Archive for April 2010
How it all began
Back in the summer of 1991, I began writing news articles for Phyllis Schlafly’s Education Reporter. As I learned more and more about the preposterous programs and policies to which public school students all across America were being subjected, I realized that the journalistic exposé was insufficient to capture their absurdity and that satire was what was called for. I’d written limericks for years, just for the fun of it, and decided to adapt this light-verse form to my purpose.
In my first “blackboard jingle,” I poked fun at the disingenuity of sex-ed instructors who pretend to offer “balance” by combining prophylactic and abstinence perspectives:
When a boy and a girl have a date
And it looks like he’ll get to homeplate,
They must have protection
To ward off infection,
Though it’s better, of course, if they wait.
I devoted a second limerick to drug-education instructors who offer similarly ambiguous advice:
JUST SAY NO?
Today we discovered the thrills
Of powders, potations, and pills.
Our teacher gave plugs
For all sorts of drugs –
To test our assertiveness skills.
As it happened, 1991 was also the year when George Bush, Bill Clinton, Ross Perot, and miscellaneous unmemorable others were gearing up for the next presidential election. There was quite a lot of confusion as to why Perot was even in the race, so I took it upon myself to offer an explanation:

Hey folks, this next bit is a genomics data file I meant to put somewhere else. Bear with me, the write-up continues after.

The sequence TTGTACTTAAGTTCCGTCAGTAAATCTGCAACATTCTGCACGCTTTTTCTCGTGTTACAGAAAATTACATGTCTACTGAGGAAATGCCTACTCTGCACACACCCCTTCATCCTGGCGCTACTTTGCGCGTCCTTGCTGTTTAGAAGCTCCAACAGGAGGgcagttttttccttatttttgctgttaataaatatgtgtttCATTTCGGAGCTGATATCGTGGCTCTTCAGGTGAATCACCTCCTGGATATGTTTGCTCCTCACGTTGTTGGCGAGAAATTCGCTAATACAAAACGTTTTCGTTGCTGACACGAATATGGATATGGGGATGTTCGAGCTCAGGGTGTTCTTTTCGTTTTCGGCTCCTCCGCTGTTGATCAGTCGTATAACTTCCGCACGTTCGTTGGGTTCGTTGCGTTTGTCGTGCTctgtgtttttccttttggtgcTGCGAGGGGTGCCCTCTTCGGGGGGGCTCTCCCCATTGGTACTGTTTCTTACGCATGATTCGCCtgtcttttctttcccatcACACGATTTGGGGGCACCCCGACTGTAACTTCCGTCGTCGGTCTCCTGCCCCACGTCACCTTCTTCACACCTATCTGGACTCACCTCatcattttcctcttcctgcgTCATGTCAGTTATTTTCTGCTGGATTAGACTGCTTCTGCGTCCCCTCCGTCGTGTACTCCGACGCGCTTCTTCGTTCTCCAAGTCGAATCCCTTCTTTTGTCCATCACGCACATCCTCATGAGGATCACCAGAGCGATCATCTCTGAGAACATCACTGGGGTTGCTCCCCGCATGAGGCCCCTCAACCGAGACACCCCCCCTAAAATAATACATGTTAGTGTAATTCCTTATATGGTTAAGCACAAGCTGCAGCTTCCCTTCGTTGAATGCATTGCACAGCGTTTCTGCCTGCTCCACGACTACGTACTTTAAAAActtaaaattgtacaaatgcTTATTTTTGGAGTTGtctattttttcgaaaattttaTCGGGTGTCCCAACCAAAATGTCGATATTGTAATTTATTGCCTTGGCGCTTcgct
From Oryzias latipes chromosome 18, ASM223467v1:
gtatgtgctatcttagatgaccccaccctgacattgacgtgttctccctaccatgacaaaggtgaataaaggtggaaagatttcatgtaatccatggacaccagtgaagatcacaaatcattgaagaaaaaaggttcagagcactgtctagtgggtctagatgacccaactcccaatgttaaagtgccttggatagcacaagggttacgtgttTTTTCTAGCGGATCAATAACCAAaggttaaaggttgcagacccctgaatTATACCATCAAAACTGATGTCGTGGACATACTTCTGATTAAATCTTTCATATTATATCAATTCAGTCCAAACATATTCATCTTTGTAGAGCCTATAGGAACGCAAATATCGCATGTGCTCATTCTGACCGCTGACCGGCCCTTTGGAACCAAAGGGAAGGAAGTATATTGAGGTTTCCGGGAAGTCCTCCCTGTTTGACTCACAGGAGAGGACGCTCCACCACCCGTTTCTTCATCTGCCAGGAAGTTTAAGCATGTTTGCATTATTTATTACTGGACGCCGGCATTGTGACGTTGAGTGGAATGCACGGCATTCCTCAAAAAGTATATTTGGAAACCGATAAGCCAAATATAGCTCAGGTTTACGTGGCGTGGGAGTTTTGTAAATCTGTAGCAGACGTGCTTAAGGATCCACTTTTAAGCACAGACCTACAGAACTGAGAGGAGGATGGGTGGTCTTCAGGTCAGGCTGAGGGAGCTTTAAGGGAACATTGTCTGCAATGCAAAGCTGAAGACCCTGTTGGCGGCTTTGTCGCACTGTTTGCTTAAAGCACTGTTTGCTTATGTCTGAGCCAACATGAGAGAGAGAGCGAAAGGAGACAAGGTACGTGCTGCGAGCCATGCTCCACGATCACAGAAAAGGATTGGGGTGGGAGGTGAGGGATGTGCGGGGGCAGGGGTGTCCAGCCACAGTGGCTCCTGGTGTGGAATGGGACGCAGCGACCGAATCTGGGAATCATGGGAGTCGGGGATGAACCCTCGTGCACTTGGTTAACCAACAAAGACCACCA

PEROTS & CONS
“Perhaps some of you are at a loss
Why I want to be President Ross.
It’s simple, you see:
It’s better for me
If I am the one who is boss!”
Another limerick was inspired by a longstanding pet peeve of mine, the boneheaded practice of television anchormen “explaining” to their viewers what they and the viewers have both just seen together:
Jennings, Rather, Brokaw
Seem determined to jabber and jaw.
They think we’re too dumb
To discern the outcome
Of the campaign debate we just saw.
The problem with limericks is that they tend to become addictive. Once you start writing them, it’s hard to stop. Over the last 20 years I’ve churned out quite a few of these political limericks (politickles) and have distributed them on a weekly basis to email subscribers (subscribe at politickles dot com).